An admiring account of an exotic spice with a long and varied history, by a food writer whose imagination keeps the story light and lively.
Since the blossom of the crocus plant is the source of saffron, Willard (A Soothing Broth, not reviewed) opens with the legend of the Greek youth Crocus, who was turned into a flower by a nymph grown weary of his attentions. Various ancient Mediterranean peoples—the Sumerians, Persians, Minoans, Egyptians, Phoenicians, Greeks, and Romans—used saffron not just to flavor foods but as a perfume, a dye, and in cosmetics and medicinal concoctions. (For the latter, Willard includes numerous recipes, complete with directions for use.) There are even recipes for an ancient bouillabaisse and an ancient brodetto to illustrate the differences in the French and Italian approaches to this saffron-flavored dish. Into her richly embroidered history of the spice—imagined conversations and thoughts have been freely added for color—Willard inserts her personal experiences with it: her initial discovery of its special comforts, the saffron crème brûlée pie she served her family after her mother died, childhood dining adventures in Pennsylvania Dutch country (a Schwenkfelder cake recipe is given here), and a trip to Spain to witness the annual saffron festival in the little town of Consuega (lots more recipes). Eventually she plants a field of saffron-yielding crocuses next to her Brooklyn home, a labor-intensive venture that yields enough of the precious stuff for one grand party and reveals to Willard the secret of saffron’s eternal appeal: “that so little is needed to turn life into a sumptuous feast.” For newcomers to saffron, she concludes with a brief primer on buying, using, and growing the spice, and she appends a generous assortment of saffron recipes that just didn’t find a proper home elsewhere in her narrative.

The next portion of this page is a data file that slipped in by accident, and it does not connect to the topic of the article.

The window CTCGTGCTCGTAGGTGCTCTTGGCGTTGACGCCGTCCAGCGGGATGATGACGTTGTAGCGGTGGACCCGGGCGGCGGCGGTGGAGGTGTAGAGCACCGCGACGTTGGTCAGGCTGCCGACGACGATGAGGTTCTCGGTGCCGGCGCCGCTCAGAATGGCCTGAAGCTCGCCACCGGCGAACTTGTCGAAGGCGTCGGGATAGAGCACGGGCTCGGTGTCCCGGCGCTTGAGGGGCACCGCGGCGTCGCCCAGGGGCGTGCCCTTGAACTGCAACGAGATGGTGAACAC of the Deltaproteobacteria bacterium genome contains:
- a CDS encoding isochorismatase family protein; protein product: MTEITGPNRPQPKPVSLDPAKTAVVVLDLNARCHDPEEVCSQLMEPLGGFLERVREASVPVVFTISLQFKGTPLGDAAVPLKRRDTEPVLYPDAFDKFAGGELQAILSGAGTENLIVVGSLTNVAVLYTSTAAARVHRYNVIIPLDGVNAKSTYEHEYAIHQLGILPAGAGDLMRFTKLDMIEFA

A charming little gift for an inquisitive cook.